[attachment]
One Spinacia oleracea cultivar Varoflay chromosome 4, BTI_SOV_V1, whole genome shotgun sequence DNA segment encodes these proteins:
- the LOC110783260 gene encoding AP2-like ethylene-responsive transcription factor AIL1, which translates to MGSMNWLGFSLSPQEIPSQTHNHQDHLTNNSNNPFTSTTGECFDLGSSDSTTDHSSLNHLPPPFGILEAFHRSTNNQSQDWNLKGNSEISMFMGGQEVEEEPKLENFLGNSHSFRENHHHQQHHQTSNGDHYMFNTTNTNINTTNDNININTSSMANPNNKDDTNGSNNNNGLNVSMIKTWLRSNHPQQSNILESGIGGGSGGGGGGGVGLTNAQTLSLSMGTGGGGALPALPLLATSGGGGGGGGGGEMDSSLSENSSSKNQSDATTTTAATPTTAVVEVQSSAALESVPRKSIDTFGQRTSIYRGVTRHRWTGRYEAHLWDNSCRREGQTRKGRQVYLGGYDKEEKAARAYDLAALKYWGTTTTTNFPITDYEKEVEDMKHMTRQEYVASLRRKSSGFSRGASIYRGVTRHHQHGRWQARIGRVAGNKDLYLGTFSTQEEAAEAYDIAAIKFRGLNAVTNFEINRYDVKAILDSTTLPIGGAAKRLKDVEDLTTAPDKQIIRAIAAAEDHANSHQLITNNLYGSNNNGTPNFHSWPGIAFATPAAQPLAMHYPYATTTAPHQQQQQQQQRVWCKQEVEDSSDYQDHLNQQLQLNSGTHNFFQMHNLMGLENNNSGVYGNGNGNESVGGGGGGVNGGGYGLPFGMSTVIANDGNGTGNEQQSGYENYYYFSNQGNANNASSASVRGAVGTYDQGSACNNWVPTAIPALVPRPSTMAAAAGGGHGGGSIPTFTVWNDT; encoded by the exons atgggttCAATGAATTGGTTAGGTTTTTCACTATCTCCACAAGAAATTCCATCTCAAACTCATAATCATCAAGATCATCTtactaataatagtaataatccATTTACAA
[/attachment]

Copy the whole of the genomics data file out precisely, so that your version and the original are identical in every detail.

One Spinacia oleracea cultivar Varoflay chromosome 4, BTI_SOV_V1, whole genome shotgun sequence DNA segment encodes these proteins:
- the LOC110783260 gene encoding AP2-like ethylene-responsive transcription factor AIL1, which translates to MGSMNWLGFSLSPQEIPSQTHNHQDHLTNNSNNPFTSTTGECFDLGSSDSTTDHSSLNHLPPPFGILEAFHRSTNNQSQDWNLKGNSEISMFMGGQEVEEEPKLENFLGNSHSFRENHHHQQHHQTSNGDHYMFNTTNTNINTTNDNININTSSMANPNNKDDTNGSNNNNGLNVSMIKTWLRSNHPQQSNILESGIGGGSGGGGGGGVGLTNAQTLSLSMGTGGGGALPALPLLATSGGGGGGGGGGEMDSSLSENSSSKNQSDATTTTAATPTTAVVEVQSSAALESVPRKSIDTFGQRTSIYRGVTRHRWTGRYEAHLWDNSCRREGQTRKGRQVYLGGYDKEEKAARAYDLAALKYWGTTTTTNFPITDYEKEVEDMKHMTRQEYVASLRRKSSGFSRGASIYRGVTRHHQHGRWQARIGRVAGNKDLYLGTFSTQEEAAEAYDIAAIKFRGLNAVTNFEINRYDVKAILDSTTLPIGGAAKRLKDVEDLTTAPDKQIIRAIAAAEDHANSHQLITNNLYGSNNNGTPNFHSWPGIAFATPAAQPLAMHYPYATTTAPHQQQQQQQQRVWCKQEVEDSSDYQDHLNQQLQLNSGTHNFFQMHNLMGLENNNSGVYGNGNGNESVGGGGGGVNGGGYGLPFGMSTVIANDGNGTGNEQQSGYENYYYFSNQGNANNASSASVRGAVGTYDQGSACNNWVPTAIPALVPRPSTMAAAAGGGHGGGSIPTFTVWNDT; encoded by the exons atgggttCAATGAATTGGTTAGGTTTTTCACTATCTCCACAAGAAATTCCATCTCAAACTCATAATCATCAAGATCATCTtactaataatagtaataatccATTTACAA